Before its connection to the national grid, Downton was supplied with electricity from a small local power station operated by the Central Electricity Generating Board (CEGB). In 1958, the station comprised a 35-kilowatt (47-shaft-horsepower) water turbine driven by the River Avon and an 82-kilowatt (111-metric-horsepower; 110-brake-horsepower) diesel engine plant.[40] Electricity was available to consumers at 400–420 volts alternating current. In 1958, the station supplied 215 megawatt-hours (770 gigajoules) of electricity; in 1972, supplies were 287 megawatt-hours (1,030 gigajoules).[41] The power station was decommissioned in the mid-1970s.


Downton has a primary school and a secondary school. Downton CofE (VA) Primary School dates from 1895, when it replaced older schools. Children of all ages attended until the secondary school opened.[42]

The Trafalgar School at Downton (for ages 11–16) opened at Wick in 1964, at first as a secondary modern, then becoming a comprehensive called Downton School in the early 1970s. The school was renamed in 2005 to commemorate the 200th anniversary of the Battle of Trafalgar.[43]


  1. ^ "Wiltshire Community History – Census". Wiltshire Council. Retrieved 15 January 2015.
  2. ^ Hinds, K. "Finds record for: HAMP-90A3E2". The Portable Antiquities Scheme. Retrieved 28 August 2022.
  3. ^ Rahtz, Philip (September 1963). "Neolithic and Beaker sites at Downton". Wiltshire Archaeological & Natural History Magazine. 58: 116–142. Retrieved 8 July 2016.
  4. ^ Historic England. "Roman villa (217913)". Research records (formerly PastScape). Retrieved 8 July 2016.
  5. ^ Historic England. "Clearbury Ring (1005691)". National Heritage List for England. Retrieved 8 July 2016.
  6. ^ a b c d e f g Baggs, A.P.; Crittall, Elizabeth; Freeman, Jane; Stevenson, Janet H (1987). Crowley, D.A. (ed.). "Victoria County History – Wiltshire – Vol 11 pp19-77 – Parishes: Downton". British History Online. University of London. Retrieved 8 July 2016.
  7. ^ Downton in the Domesday Book
  8. ^ a b Historic England. "The Moot with attached kitchen (1023898)". National Heritage List for England. Retrieved 8 July 2016.
  9. ^ Historic England. "The Moot and Moot House (1000136)". National Heritage List for England. Retrieved 8 July 2016.
  10. ^ "Downton Moot". Downton Moot Preservation Trust. Retrieved 8 July 2016.
  11. ^ Historic England. "Manor House, Barford Lane (1023856)". National Heritage List for England. Retrieved 8 July 2016.
  12. ^ "Drawing by John Constable". Trustees of the British Museum. 4 August 1820. Retrieved 31 October 2015.
  13. ^ "Downton Emigration". thedowntonstory.com. Retrieved 15 March 2012.
  14. ^ "Wiltshire College and its precursors". Wiltshire & Swindon History Centre. 7 October 2015. Retrieved 24 April 2023.
  15. ^ de Silva, Carrie (2015). "A Short History of Agricultural Education and Research" (PDF). Harper Adams University. pp. 96–97.
  16. ^ Oakley, Mike (2004). Wiltshire Railway Stations. Wimborne: The Dovecote Press. pp. 58–59. ISBN 1904349331.
  17. ^ "Downton Engineering Works". mk1-performance-conversions.co.uk. Retrieved 11 August 2011.
  18. ^ Waymouth 1999, p. 186
  19. ^ Pevsner, Nikolaus; Cherry, Bridget (revision) (1975) [1963]. Wiltshire. The Buildings of England (2nd ed.). Harmondsworth: Penguin Books. pp. 222–4. ISBN 0-14-0710-26-4.
  20. ^ a b Historic England. "Church of St Laurence (1023875)". National Heritage List for England. Retrieved 12 July 2016.
  21. ^ "Downton St Laurence". Dove's Guide for Church Bell Ringers. Retrieved 12 July 2016.
  22. ^ "Forest and Avon benefice". A church near you. Archbishop's Council. Archived from the original on 19 August 2016. Retrieved 12 July 2016.
  23. ^ "Baptist Church, Downton". Wiltshire Community History. Wiltshire Council. Retrieved 12 July 2016.
  24. ^ "Methodist Chapel, Downton". Wiltshire Community History. Wiltshire Council. Retrieved 12 July 2016.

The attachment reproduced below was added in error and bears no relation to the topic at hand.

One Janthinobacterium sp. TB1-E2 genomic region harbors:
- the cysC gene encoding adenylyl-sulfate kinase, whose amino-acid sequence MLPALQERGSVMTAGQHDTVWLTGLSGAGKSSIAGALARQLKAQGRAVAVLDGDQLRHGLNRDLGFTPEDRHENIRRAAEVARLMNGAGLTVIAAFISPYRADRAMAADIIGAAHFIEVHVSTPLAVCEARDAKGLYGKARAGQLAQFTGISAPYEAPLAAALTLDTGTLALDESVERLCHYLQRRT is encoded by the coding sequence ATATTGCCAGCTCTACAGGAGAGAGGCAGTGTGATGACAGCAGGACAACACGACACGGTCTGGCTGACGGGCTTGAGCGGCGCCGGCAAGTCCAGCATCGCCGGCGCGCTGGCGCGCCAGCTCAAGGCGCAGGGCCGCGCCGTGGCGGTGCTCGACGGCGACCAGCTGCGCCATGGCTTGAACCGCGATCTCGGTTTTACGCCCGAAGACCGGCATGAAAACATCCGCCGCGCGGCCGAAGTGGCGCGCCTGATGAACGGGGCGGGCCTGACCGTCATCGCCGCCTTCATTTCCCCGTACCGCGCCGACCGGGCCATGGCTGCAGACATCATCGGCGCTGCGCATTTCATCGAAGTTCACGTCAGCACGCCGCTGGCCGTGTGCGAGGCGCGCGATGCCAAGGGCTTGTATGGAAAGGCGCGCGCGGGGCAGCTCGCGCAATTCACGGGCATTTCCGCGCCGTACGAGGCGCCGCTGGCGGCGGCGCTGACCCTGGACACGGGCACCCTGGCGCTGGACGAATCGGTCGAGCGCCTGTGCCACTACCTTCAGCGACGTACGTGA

25. ^ "Catholic Church of the Good Shepherd". Wiltshire Community History. Wiltshire Council. Retrieved 12 July 2016.
  26. ^ "Church of All Saints, Charlton, Downton". Wiltshire Community History. Wiltshire Council. Retrieved 12 July 2016.
  27. ^ "Church of St. Michael and All the Angels, Standlynch". Wiltshire Community History. Wiltshire Council. Retrieved 12 July 2016.
  28. ^ "Wesleyan Methodist Chapel, Charlton, Downton". Wiltshire Community History. Wiltshire Council. Retrieved 12 July 2016.
  29. ^ a b Waymouth, David (1999). Downton: 7000 Years of an English Village. Downton Millennial Book Fund. ISBN 978-0-9536109-0-7 – via Google Books.
  30. ^ "Main Council". Downton Parish Council. Archived from the original on 24 December 2012. Retrieved 9 September 2012.
  31. ^ Map Referred to in the County of Wiltshire (Electoral Changes) Order 2009 Sheet 1 of 9 (PDF) (Map). 1:8000. The County of Wiltshire (Electoral Changes) Order 2009. Cartography by Ordnance Survey. Local Government Boundary Commission for England. 2009. Archived from the original (PDF) on 4 June 2012. Retrieved 9 September 2012.
  32. ^ "Councillor details – Cllr Julian Johnson". Wiltshire Council. Retrieved 9 September 2012.
  33. ^ Waymouth 1999, p. 121
  34. ^ "Hop Back Brewery: history". www.HopBack.co.uk. Hop Back Brewery. Archived from the original on 31 October 2010. Retrieved 12 November 2010.
  35. ^ "Downton Brewery History". www.DowntonBrewery.com. Downton Brewery. Retrieved 10 February 2014.
  36. ^ "Help for Heroes". www.HelpForHeroes.org.uk. Help for Heroes. Retrieved 18 July 2016.
  37. ^ "Home page". Downton Cuckoo Fair. Retrieved 21 October 2022.
  38. ^ Waymouth 1999, p. 179
  39. ^ "Cuckoo Fair history". www.CuckooFair.co.uk. Downton Cuckoo Fair. Retrieved 8 August 2012.
  40. ^ Garrett, Frederick (1959). Garcke's Manual of Electricity Supply vol. 56. London: Electrical Press. pp. A-51, A-142.
  41. ^ Central Electricity Generating Board (1972). CEGB Statistical Yearbook 1972. London: Central Electricity Generating Board. pp. 10–11.
  42. ^ "Downton Church of England Primary School". Wiltshire Community History. Wiltshire Council. Retrieved 14 July 2016.
  43. ^ "The Trafalgar School at Downton". Wiltshire Community History. Wiltshire Council. Retrieved 14 July 2016.


Waymouth, David (1999). Downton: 7000 Years of an English Village. Downton: Downton Millennial Book Fund. ISBN 0-9536109-0-X.

External links[edit]

Media related to Downton, Wiltshire at Wikimedia Commons